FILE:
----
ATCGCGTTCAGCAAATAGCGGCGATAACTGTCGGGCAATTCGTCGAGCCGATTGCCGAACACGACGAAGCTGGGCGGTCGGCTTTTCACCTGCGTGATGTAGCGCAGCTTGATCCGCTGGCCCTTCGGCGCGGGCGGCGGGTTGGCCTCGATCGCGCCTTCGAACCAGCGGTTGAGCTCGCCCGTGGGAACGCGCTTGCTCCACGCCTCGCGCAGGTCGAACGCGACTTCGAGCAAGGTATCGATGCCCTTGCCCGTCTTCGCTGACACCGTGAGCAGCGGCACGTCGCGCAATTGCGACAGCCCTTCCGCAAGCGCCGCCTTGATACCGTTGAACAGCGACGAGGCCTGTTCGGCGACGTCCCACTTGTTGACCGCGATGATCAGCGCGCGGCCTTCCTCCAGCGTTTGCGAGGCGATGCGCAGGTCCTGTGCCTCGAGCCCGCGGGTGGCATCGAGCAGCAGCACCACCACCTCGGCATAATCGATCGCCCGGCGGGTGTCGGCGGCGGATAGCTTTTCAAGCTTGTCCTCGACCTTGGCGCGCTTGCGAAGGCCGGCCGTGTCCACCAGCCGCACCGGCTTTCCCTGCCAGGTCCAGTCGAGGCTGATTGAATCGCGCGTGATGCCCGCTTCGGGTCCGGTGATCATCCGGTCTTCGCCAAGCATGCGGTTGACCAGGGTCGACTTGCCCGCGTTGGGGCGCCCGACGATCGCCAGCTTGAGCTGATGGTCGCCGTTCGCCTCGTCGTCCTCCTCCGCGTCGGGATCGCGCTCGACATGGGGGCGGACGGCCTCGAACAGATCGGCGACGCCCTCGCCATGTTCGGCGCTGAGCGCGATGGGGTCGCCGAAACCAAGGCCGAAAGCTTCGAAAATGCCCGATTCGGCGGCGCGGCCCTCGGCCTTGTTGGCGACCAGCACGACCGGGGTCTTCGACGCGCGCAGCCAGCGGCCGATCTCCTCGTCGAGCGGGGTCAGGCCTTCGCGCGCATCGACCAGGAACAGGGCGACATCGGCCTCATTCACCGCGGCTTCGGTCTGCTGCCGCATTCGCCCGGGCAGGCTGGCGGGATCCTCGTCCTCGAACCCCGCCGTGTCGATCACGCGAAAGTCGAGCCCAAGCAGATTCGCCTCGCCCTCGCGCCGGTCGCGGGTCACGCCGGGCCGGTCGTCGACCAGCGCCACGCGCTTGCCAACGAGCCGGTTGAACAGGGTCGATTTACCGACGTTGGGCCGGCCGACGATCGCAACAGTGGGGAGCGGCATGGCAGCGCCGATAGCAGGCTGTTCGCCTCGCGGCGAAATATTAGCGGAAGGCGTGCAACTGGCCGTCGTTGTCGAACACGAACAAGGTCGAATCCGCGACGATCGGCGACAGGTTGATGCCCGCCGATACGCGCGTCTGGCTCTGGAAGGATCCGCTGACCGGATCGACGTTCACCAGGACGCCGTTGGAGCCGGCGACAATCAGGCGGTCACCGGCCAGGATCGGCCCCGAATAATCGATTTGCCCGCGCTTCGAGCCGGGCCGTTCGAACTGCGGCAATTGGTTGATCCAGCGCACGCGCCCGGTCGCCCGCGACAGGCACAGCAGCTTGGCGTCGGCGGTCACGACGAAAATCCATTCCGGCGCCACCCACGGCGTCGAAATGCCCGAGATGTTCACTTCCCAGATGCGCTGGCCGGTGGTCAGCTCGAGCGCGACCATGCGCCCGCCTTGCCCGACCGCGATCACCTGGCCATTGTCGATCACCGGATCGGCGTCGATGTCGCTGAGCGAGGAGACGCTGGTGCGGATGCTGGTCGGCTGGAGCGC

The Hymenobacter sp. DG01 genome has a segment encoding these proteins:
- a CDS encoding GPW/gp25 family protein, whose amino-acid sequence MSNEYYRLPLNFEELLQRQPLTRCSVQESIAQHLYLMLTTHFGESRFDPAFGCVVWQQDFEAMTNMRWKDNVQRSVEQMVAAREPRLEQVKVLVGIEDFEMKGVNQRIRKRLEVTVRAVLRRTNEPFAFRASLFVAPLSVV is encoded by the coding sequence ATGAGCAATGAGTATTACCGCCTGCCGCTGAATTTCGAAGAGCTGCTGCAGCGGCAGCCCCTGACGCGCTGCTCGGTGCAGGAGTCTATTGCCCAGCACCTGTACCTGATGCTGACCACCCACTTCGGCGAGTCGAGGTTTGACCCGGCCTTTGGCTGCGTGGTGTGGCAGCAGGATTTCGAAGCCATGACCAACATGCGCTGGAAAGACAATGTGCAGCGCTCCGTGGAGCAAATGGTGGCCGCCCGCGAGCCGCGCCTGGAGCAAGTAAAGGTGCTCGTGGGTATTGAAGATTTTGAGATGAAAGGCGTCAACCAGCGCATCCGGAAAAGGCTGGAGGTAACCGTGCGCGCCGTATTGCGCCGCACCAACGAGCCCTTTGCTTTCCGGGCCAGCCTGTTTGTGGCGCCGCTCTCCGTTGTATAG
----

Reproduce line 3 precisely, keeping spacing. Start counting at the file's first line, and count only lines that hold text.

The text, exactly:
- a CDS encoding GPW/gp25 family protein, whose amino-acid sequence MSNEYYRLPLNFEELLQRQPLTRCSVQESIAQHLYLMLTTHFGESRFDPAFGCVVWQQDFEAMTNMRWKDNVQRSVEQMVAAREPRLEQVKVLVGIEDFEMKGVNQRIRKRLEVTVRAVLRRTNEPFAFRASLFVAPLSVV is encoded by the coding sequence ATGAGCAATGAGTATTACCGCCTGCCGCTGAATTTCGAAGAGCTGCTGCAGCGGCAGCCCCTGACGCGCTGCTCGGTGCAGGAGTCTATTGCCCAGCACCTGTACCTGATGCTGACCACCCACTTCGGCGAGTCGAGGTTTGACCCGGCCTTTGGCTGCGTGGTGTGGCAGCAGGATTTCGAAGCCATGACCAACATGCGCTGGAAAGACAATGTGCAGCGCTCCGTGGAGCAAATGGTGGCCGCCCGCGAGCCGCGCCTGGAGCAAGTAAAGGTGCTCGTGGGTATTGAAGATTTTGAGATGAAAGGCGTCAACCAGCGCATCCGGAAAAGGCTGGAGGTAACCGTGCGCGCCGTATTGCGCCGCACCAACGAGCCCTTTGCTTTCCGGGCCAGCCTGTTTGTGGCGCCGCTCTCCGTTGTATAG